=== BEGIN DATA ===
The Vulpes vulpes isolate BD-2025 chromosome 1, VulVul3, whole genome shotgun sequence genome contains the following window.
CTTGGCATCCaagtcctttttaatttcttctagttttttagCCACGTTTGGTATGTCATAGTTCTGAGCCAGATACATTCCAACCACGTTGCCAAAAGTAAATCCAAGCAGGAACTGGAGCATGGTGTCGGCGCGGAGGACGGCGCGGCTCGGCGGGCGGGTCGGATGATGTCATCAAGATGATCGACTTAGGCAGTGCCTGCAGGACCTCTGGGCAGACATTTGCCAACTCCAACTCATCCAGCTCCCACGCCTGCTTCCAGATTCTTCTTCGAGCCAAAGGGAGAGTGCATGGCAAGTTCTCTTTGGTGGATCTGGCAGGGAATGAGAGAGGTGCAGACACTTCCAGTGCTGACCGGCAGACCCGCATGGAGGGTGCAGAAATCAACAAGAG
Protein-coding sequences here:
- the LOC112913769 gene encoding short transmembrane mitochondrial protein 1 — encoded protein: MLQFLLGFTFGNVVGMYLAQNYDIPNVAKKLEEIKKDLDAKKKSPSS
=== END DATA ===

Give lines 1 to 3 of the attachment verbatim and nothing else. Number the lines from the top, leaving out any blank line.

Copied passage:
The Vulpes vulpes isolate BD-2025 chromosome 1, VulVul3, whole genome shotgun sequence genome contains the following window.
CTTGGCATCCaagtcctttttaatttcttctagttttttagCCACGTTTGGTATGTCATAGTTCTGAGCCAGATACATTCCAACCACGTTGCCAAAAGTAAATCCAAGCAGGAACTGGAGCATGGTGTCGGCGCGGAGGACGGCGCGGCTCGGCGGGCGGGTCGGATGATGTCATCAAGATGATCGACTTAGGCAGTGCCTGCAGGACCTCTGGGCAGACATTTGCCAACTCCAACTCATCCAGCTCCCACGCCTGCTTCCAGATTCTTCTTCGAGCCAAAGGGAGAGTGCATGGCAAGTTCTCTTTGGTGGATCTGGCAGGGAATGAGAGAGGTGCAGACACTTCCAGTGCTGACCGGCAGACCCGCATGGAGGGTGCAGAAATCAACAAGAG
Protein-coding sequences here: